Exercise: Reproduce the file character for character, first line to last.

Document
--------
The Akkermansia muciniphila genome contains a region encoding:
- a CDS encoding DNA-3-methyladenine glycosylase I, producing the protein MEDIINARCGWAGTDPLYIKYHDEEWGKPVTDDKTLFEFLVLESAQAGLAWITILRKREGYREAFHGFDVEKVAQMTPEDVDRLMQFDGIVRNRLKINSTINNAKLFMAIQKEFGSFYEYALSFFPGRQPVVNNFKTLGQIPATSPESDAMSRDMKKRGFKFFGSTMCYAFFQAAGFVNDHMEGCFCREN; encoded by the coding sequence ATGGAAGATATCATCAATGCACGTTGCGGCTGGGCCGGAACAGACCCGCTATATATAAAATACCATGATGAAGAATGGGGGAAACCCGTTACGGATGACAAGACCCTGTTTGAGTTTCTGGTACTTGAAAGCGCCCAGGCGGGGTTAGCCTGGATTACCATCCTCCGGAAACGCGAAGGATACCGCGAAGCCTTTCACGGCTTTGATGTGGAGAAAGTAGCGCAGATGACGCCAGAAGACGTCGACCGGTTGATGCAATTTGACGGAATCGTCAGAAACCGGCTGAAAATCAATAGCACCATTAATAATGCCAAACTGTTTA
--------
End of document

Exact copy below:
The Akkermansia muciniphila genome contains a region encoding:
- a CDS encoding DNA-3-methyladenine glycosylase I, producing the protein MEDIINARCGWAGTDPLYIKYHDEEWGKPVTDDKTLFEFLVLESAQAGLAWITILRKREGYREAFHGFDVEKVAQMTPEDVDRLMQFDGIVRNRLKINSTINNAKLFMAIQKEFGSFYEYALSFFPGRQPVVNNFKTLGQIPATSPESDAMSRDMKKRGFKFFGSTMCYAFFQAAGFVNDHMEGCFCREN; encoded by the coding sequence ATGGAAGATATCATCAATGCACGTTGCGGCTGGGCCGGAACAGACCCGCTATATATAAAATACCATGATGAAGAATGGGGGAAACCCGTTACGGATGACAAGACCCTGTTTGAGTTTCTGGTACTTGAAAGCGCCCAGGCGGGGTTAGCCTGGATTACCATCCTCCGGAAACGCGAAGGATACCGCGAAGCCTTTCACGGCTTTGATGTGGAGAAAGTAGCGCAGATGACGCCAGAAGACGTCGACCGGTTGATGCAATTTGACGGAATCGTCAGAAACCGGCTGAAAATCAATAGCACCATTAATAATGCCAAACTGTTTA